On the other side, we are also researching the value of using this type of educational modality. For example, we see an opportunity to repurpose our bright educators in partnering with us to build new apps. This frees up their time and allows us to continue innovating the way we provide education to our medical professionals. It also allows our health care system to reach a number of learners, at the same time and at a reduced cost, allowing them to stay current with their competencies.

Using AR to Improve Patient Education

We’ve mostly been working on ways to use augmented reality to address medical and nursing education. But we believe we can take this idea a step further into the patient education space.

Research shows that those who’ve been discharged from the emergency room or a hospital stay or who have had a loved one deal with this situation feel stressed by what’s ahead. Not only are there questions about what medications they should be taking, but maybe they are being sent home with medical equipment they will have to operate for the first time.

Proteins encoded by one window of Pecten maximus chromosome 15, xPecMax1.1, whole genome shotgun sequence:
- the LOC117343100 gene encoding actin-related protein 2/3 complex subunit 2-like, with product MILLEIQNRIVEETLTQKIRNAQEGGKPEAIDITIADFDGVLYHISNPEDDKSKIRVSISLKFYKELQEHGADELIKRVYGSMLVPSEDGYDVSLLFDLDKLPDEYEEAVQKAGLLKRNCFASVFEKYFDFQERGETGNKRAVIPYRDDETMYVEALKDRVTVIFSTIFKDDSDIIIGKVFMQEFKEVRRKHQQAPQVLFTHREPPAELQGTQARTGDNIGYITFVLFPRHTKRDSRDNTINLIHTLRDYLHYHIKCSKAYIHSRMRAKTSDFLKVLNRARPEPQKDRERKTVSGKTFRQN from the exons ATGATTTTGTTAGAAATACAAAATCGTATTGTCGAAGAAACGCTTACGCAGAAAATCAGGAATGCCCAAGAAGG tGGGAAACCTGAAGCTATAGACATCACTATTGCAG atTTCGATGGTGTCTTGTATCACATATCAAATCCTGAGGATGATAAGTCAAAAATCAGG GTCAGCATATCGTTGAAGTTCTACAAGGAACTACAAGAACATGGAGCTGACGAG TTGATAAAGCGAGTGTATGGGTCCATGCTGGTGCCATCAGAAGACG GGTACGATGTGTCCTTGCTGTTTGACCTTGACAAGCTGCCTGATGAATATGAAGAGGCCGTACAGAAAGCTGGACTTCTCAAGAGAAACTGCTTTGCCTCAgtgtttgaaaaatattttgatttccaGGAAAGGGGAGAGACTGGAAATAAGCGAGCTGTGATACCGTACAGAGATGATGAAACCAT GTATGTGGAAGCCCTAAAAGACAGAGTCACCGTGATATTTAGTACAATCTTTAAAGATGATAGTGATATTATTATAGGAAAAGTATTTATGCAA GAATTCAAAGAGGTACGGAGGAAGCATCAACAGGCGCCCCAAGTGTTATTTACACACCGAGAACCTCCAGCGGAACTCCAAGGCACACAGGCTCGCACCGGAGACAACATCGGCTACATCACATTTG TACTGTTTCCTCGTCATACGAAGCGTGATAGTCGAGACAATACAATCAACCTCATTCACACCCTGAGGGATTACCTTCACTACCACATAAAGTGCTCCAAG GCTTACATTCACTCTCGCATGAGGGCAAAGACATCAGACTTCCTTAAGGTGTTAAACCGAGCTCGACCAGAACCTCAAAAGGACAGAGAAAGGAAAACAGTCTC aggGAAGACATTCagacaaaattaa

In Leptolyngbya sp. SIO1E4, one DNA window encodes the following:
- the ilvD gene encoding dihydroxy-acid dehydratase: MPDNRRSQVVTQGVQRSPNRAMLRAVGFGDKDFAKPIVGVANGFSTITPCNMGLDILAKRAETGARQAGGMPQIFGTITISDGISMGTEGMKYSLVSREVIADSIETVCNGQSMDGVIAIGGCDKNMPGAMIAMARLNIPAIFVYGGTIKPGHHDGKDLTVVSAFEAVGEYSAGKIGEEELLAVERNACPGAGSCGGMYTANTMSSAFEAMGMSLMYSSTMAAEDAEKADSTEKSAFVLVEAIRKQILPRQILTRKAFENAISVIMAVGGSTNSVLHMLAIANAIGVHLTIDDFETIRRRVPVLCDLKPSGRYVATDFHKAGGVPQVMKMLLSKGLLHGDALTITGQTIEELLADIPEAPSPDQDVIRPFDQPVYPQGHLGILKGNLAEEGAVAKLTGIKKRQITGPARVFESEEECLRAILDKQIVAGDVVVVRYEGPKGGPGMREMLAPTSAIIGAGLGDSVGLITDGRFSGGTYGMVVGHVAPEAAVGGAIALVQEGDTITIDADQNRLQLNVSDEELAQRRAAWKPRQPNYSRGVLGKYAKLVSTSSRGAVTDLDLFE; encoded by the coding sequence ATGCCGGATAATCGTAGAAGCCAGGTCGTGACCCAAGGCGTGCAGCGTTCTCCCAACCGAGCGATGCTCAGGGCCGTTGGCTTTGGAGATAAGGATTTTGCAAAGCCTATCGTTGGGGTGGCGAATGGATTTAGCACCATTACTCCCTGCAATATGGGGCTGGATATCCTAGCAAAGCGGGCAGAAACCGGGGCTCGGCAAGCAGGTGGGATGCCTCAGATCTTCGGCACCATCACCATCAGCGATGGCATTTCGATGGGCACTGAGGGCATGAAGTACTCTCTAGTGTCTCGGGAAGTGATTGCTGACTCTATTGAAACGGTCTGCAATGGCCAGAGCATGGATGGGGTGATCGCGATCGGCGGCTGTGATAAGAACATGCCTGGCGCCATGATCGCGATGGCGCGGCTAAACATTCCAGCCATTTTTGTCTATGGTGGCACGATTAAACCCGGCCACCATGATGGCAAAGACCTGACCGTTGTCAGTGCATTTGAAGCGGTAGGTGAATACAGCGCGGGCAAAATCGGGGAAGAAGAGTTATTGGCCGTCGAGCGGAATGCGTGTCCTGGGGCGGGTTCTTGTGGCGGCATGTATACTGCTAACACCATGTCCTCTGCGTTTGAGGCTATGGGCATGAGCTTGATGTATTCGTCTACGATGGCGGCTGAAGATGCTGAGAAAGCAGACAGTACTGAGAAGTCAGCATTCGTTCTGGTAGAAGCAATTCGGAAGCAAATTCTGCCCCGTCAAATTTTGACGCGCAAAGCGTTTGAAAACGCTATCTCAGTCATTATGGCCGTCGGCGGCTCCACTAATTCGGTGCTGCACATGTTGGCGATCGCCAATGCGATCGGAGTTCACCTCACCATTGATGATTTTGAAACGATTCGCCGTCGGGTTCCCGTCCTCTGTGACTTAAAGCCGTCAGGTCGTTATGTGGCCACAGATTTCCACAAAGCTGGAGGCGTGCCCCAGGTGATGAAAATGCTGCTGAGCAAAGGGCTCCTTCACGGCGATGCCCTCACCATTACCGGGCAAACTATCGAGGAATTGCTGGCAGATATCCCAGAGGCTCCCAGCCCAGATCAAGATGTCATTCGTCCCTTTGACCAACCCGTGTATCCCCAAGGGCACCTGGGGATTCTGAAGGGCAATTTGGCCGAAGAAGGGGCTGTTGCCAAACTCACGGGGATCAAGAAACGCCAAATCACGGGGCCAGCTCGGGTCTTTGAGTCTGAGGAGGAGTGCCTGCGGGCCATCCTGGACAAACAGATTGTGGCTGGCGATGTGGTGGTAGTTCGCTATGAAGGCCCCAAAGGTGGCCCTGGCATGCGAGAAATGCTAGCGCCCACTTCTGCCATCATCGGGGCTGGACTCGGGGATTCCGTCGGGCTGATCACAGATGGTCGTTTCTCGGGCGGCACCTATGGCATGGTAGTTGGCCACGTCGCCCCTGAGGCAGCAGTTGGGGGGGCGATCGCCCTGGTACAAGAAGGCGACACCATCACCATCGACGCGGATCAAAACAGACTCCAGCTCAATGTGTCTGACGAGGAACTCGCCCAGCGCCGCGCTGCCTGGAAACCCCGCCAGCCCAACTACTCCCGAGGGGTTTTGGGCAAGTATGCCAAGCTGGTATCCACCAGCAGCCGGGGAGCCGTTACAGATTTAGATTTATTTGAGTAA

In the future, we envision augmented reality apps we can send home with our patients that allow them to watch tutorials and then practice using a variety of medical equipment. However, we wouldn’t let them leave without getting that hands-on experience first and they will always have the option of calling a health care provider for more complex questions. Augmented reality empowers individuals with unique learning opportunities allowing them to approach their own care proactively.


john-vozenilek-md-facep.jpgJohn Vozenilek, MD, FACEP is the Vice President and Chief Medical Officer for Simulation at Jump. Dr. Vozenilek provides central coordination and oversight for OSF HealthCare undergraduate, graduate, interdisciplinary, and continuing medical education programs.